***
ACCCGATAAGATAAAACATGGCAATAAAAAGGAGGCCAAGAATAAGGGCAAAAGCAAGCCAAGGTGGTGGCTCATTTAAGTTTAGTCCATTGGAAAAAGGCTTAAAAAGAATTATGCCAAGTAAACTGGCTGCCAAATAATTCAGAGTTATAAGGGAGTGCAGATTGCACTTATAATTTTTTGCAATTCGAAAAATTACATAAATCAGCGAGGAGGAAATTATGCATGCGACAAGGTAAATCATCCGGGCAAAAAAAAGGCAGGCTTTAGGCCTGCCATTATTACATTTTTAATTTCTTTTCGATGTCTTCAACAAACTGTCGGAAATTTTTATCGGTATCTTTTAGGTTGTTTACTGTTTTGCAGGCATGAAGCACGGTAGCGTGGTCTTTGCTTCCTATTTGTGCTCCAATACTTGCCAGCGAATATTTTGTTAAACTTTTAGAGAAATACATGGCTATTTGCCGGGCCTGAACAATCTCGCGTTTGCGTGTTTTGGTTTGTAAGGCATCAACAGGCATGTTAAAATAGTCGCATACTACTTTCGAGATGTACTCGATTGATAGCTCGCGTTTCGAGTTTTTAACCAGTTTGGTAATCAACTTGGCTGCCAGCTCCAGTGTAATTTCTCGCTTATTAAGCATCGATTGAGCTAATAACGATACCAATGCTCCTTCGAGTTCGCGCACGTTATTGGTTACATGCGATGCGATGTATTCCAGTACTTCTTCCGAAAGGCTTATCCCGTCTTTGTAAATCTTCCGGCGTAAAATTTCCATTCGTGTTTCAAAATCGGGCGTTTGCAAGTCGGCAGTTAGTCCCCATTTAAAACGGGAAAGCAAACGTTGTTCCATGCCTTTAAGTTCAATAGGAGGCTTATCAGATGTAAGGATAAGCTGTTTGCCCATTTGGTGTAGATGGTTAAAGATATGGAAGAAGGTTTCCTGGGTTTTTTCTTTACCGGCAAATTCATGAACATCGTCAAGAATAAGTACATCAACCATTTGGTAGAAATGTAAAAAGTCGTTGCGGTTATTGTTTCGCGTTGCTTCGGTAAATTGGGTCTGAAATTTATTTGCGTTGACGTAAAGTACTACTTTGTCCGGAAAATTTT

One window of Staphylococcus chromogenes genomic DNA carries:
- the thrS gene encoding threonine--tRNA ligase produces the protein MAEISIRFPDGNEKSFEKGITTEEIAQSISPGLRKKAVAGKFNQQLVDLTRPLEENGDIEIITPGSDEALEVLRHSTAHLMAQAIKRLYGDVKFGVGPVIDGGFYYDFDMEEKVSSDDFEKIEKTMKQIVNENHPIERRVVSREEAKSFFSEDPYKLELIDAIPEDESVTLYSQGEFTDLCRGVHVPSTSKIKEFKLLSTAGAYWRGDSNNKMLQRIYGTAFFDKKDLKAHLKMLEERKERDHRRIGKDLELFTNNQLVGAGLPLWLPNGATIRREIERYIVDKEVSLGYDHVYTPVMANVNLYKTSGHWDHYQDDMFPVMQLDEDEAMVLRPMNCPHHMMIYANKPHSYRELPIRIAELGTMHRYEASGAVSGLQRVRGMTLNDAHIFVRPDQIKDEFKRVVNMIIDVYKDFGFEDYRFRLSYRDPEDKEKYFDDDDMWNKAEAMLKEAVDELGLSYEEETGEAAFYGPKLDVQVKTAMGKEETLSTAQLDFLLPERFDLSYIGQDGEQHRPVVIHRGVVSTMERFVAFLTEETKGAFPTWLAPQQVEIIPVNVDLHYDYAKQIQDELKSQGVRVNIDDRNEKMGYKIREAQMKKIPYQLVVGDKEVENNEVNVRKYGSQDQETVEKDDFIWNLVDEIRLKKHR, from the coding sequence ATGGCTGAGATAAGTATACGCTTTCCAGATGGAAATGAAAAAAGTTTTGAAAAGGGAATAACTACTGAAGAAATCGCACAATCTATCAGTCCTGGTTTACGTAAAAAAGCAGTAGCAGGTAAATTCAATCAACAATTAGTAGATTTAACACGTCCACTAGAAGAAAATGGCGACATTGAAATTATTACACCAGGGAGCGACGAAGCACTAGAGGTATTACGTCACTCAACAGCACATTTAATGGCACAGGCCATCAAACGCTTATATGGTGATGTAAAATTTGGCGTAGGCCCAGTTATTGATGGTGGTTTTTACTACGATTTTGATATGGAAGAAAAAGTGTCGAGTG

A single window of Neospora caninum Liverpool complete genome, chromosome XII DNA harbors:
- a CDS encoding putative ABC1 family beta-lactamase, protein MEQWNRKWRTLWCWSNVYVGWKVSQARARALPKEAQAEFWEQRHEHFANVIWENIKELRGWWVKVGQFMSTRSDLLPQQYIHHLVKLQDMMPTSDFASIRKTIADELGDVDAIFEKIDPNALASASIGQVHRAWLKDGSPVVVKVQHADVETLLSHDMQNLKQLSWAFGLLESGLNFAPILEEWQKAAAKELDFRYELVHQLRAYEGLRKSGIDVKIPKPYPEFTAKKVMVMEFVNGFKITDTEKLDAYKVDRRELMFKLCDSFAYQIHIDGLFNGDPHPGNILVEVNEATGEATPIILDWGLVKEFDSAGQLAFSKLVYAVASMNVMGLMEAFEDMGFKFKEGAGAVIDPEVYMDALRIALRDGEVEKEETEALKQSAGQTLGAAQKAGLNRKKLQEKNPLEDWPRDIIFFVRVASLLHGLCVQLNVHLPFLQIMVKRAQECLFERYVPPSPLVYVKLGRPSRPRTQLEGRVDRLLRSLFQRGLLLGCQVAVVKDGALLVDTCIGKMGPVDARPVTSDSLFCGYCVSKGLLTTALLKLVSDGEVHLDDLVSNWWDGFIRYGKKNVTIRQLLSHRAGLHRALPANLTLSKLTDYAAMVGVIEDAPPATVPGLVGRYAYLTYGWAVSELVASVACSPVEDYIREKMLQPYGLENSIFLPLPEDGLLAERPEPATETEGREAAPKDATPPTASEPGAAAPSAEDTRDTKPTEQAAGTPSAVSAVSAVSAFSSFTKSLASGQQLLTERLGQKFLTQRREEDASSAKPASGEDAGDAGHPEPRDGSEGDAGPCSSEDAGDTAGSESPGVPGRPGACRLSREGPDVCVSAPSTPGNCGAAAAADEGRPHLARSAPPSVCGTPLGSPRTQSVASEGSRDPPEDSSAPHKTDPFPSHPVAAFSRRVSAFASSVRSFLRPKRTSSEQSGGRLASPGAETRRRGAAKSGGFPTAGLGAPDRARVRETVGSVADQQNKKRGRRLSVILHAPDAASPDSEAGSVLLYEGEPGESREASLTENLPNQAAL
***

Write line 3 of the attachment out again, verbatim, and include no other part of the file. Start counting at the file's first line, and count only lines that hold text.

- the thrS gene encoding threonine--tRNA ligase produces the protein MAEISIRFPDGNEKSFEKGITTEEIAQSISPGLRKKAVAGKFNQQLVDLTRPLEENGDIEIITPGSDEALEVLRHSTAHLMAQAIKRLYGDVKFGVGPVIDGGFYYDFDMEEKVSSDDFEKIEKTMKQIVNENHPIERRVVSREEAKSFFSEDPYKLELIDAIPEDESVTLYSQGEFTDLCRGVHVPSTSKIKEFKLLSTAGAYWRGDSNNKMLQRIYGTAFFDKKDLKAHLKMLEERKERDHRRIGKDLELFTNNQLVGAGLPLWLPNGATIRREIERYIVDKEVSLGYDHVYTPVMANVNLYKTSGHWDHYQDDMFPVMQLDEDEAMVLRPMNCPHHMMIYANKPHSYRELPIRIAELGTMHRYEASGAVSGLQRVRGMTLNDAHIFVRPDQIKDEFKRVVNMIIDVYKDFGFEDYRFRLSYRDPEDKEKYFDDDDMWNKAEAMLKEAVDELGLSYEEETGEAAFYGPKLDVQVKTAMGKEETLSTAQLDFLLPERFDLSYIGQDGEQHRPVVIHRGVVSTMERFVAFLTEETKGAFPTWLAPQQVEIIPVNVDLHYDYAKQIQDELKSQGVRVNIDDRNEKMGYKIREAQMKKIPYQLVVGDKEVENNEVNVRKYGSQDQETVEKDDFIWNLVDEIRLKKHR, from the coding sequence ATGGCTGAGATAAGTATACGCTTTCCAGATGGAAATGAAAAAAGTTTTGAAAAGGGAATAACTACTGAAGAAATCGCACAATCTATCAGTCCTGGTTTACGTAAAAAAGCAGTAGCAGGTAAATTCAATCAACAATTAGTAGATTTAACACGTCCACTAGAAGAAAATGGCGACATTGAAATTATTACACCAGGGAGCGACGAAGCACTAGAGGTATTACGTCACTCAACAGCACATTTAATGGCACAGGCCATCAAACGCTTATATGGTGATGTAAAATTTGGCGTAGGCCCAGTTATTGATGGTGGTTTTTACTACGATTTTGATATGGAAGAAAAAGTGTCGAGTG